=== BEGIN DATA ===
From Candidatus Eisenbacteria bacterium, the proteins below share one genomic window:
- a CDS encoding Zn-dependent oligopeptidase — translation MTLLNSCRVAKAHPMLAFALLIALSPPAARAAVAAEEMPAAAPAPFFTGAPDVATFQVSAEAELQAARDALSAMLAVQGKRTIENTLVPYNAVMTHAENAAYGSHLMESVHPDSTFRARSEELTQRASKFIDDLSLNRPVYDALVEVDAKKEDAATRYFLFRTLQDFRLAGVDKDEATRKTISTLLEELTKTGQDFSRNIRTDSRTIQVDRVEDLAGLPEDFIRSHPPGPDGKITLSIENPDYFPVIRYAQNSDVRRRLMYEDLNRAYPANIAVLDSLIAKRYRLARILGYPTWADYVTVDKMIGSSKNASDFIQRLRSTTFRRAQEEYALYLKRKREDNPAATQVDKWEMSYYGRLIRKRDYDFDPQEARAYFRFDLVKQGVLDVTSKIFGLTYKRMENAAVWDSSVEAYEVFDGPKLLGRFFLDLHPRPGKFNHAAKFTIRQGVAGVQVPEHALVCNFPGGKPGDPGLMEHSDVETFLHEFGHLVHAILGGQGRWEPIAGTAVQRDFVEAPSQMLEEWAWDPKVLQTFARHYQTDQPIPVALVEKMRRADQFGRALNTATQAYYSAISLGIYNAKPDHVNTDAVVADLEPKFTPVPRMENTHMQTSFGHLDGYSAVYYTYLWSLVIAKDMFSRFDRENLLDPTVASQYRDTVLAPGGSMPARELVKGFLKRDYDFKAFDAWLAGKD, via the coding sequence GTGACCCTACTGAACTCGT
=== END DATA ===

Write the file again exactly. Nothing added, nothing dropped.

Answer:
From Candidatus Eisenbacteria bacterium, the proteins below share one genomic window:
- a CDS encoding Zn-dependent oligopeptidase — translation MTLLNSCRVAKAHPMLAFALLIALSPPAARAAVAAEEMPAAAPAPFFTGAPDVATFQVSAEAELQAARDALSAMLAVQGKRTIENTLVPYNAVMTHAENAAYGSHLMESVHPDSTFRARSEELTQRASKFIDDLSLNRPVYDALVEVDAKKEDAATRYFLFRTLQDFRLAGVDKDEATRKTISTLLEELTKTGQDFSRNIRTDSRTIQVDRVEDLAGLPEDFIRSHPPGPDGKITLSIENPDYFPVIRYAQNSDVRRRLMYEDLNRAYPANIAVLDSLIAKRYRLARILGYPTWADYVTVDKMIGSSKNASDFIQRLRSTTFRRAQEEYALYLKRKREDNPAATQVDKWEMSYYGRLIRKRDYDFDPQEARAYFRFDLVKQGVLDVTSKIFGLTYKRMENAAVWDSSVEAYEVFDGPKLLGRFFLDLHPRPGKFNHAAKFTIRQGVAGVQVPEHALVCNFPGGKPGDPGLMEHSDVETFLHEFGHLVHAILGGQGRWEPIAGTAVQRDFVEAPSQMLEEWAWDPKVLQTFARHYQTDQPIPVALVEKMRRADQFGRALNTATQAYYSAISLGIYNAKPDHVNTDAVVADLEPKFTPVPRMENTHMQTSFGHLDGYSAVYYTYLWSLVIAKDMFSRFDRENLLDPTVASQYRDTVLAPGGSMPARELVKGFLKRDYDFKAFDAWLAGKD, via the coding sequence GTGACCCTACTGAACTCGT